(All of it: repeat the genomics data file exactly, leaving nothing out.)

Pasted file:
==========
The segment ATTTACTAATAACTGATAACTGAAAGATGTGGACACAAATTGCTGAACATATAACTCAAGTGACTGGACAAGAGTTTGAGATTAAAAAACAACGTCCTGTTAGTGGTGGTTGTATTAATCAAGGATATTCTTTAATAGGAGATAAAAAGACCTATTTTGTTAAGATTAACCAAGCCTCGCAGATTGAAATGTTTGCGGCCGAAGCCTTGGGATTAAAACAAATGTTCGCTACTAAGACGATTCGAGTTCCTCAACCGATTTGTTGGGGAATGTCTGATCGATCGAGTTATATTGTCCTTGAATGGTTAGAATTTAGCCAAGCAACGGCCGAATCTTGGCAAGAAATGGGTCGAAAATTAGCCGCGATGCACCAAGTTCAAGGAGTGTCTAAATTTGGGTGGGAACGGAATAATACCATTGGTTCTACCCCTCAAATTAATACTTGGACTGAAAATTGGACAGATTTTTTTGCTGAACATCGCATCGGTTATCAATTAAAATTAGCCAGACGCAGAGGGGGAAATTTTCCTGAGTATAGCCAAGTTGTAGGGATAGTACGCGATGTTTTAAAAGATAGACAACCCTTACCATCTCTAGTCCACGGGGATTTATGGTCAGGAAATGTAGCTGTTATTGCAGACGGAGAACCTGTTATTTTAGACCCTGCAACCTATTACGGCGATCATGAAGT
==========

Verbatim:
The segment ATTTACTAATAACTGATAACTGAAAGATGTGGACACAAATTGCTGAACATATAACTCAAGTGACTGGACAAGAGTTTGAGATTAAAAAACAACGTCCTGTTAGTGGTGGTTGTATTAATCAAGGATATTCTTTAATAGGAGATAAAAAGACCTATTTTGTTAAGATTAACCAAGCCTCGCAGATTGAAATGTTTGCGGCCGAAGCCTTGGGATTAAAACAAATGTTCGCTACTAAGACGATTCGAGTTCCTCAACCGATTTGTTGGGGAATGTCTGATCGATCGAGTTATATTGTCCTTGAATGGTTAGAATTTAGCCAAGCAACGGCCGAATCTTGGCAAGAAATGGGTCGAAAATTAGCCGCGATGCACCAAGTTCAAGGAGTGTCTAAATTTGGGTGGGAACGGAATAATACCATTGGTTCTACCCCTCAAATTAATACTTGGACTGAAAATTGGACAGATTTTTTTGCTGAACATCGCATCGGTTATCAATTAAAATTAGCCAGACGCAGAGGGGGAAATTTTCCTGAGTATAGCCAAGTTGTAGGGATAGTACGCGATGTTTTAAAAGATAGACAACCCTTACCATCTCTAGTCCACGGGGATTTATGGTCAGGAAATGTAGCTGTTATTGCAGACGGAGAACCTGTTATTTTAGACCCTGCAACCTATTACGGCGATCATGAAGT